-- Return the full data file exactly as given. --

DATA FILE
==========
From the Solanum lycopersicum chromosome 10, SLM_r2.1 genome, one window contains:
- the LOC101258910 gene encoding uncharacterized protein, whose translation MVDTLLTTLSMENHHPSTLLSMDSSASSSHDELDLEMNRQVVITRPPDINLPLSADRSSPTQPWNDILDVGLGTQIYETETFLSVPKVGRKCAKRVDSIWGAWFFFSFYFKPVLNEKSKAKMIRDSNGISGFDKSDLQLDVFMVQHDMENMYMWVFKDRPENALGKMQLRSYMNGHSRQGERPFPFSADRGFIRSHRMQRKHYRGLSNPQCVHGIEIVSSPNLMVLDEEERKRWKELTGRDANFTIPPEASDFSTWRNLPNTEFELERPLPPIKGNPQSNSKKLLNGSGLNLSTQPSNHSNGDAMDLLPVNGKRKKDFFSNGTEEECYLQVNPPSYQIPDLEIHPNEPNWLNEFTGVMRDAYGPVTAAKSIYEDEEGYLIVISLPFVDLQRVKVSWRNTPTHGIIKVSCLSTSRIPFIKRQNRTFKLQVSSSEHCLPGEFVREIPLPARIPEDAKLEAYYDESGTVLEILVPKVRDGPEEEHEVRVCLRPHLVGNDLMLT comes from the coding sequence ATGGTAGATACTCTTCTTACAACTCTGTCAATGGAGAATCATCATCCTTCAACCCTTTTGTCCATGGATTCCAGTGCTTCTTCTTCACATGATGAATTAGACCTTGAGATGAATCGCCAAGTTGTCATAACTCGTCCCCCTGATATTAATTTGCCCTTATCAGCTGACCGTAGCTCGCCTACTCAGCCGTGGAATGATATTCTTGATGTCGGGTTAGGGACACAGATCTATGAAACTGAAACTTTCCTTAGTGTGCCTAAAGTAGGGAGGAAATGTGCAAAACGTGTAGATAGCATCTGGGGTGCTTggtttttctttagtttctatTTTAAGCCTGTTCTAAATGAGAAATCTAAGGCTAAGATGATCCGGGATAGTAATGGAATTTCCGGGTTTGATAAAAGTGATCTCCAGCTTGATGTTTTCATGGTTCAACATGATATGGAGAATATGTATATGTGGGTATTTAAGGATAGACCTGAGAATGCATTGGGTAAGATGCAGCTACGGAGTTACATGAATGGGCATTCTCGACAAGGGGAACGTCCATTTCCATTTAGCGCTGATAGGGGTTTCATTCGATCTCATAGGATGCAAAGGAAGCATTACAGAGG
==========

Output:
From the Solanum lycopersicum chromosome 10, SLM_r2.1 genome, one window contains:
- the LOC101258910 gene encoding uncharacterized protein, whose translation MVDTLLTTLSMENHHPSTLLSMDSSASSSHDELDLEMNRQVVITRPPDINLPLSADRSSPTQPWNDILDVGLGTQIYETETFLSVPKVGRKCAKRVDSIWGAWFFFSFYFKPVLNEKSKAKMIRDSNGISGFDKSDLQLDVFMVQHDMENMYMWVFKDRPENALGKMQLRSYMNGHSRQGERPFPFSADRGFIRSHRMQRKHYRGLSNPQCVHGIEIVSSPNLMVLDEEERKRWKELTGRDANFTIPPEASDFSTWRNLPNTEFELERPLPPIKGNPQSNSKKLLNGSGLNLSTQPSNHSNGDAMDLLPVNGKRKKDFFSNGTEEECYLQVNPPSYQIPDLEIHPNEPNWLNEFTGVMRDAYGPVTAAKSIYEDEEGYLIVISLPFVDLQRVKVSWRNTPTHGIIKVSCLSTSRIPFIKRQNRTFKLQVSSSEHCLPGEFVREIPLPARIPEDAKLEAYYDESGTVLEILVPKVRDGPEEEHEVRVCLRPHLVGNDLMLT comes from the coding sequence ATGGTAGATACTCTTCTTACAACTCTGTCAATGGAGAATCATCATCCTTCAACCCTTTTGTCCATGGATTCCAGTGCTTCTTCTTCACATGATGAATTAGACCTTGAGATGAATCGCCAAGTTGTCATAACTCGTCCCCCTGATATTAATTTGCCCTTATCAGCTGACCGTAGCTCGCCTACTCAGCCGTGGAATGATATTCTTGATGTCGGGTTAGGGACACAGATCTATGAAACTGAAACTTTCCTTAGTGTGCCTAAAGTAGGGAGGAAATGTGCAAAACGTGTAGATAGCATCTGGGGTGCTTggtttttctttagtttctatTTTAAGCCTGTTCTAAATGAGAAATCTAAGGCTAAGATGATCCGGGATAGTAATGGAATTTCCGGGTTTGATAAAAGTGATCTCCAGCTTGATGTTTTCATGGTTCAACATGATATGGAGAATATGTATATGTGGGTATTTAAGGATAGACCTGAGAATGCATTGGGTAAGATGCAGCTACGGAGTTACATGAATGGGCATTCTCGACAAGGGGAACGTCCATTTCCATTTAGCGCTGATAGGGGTTTCATTCGATCTCATAGGATGCAAAGGAAGCATTACAGAGG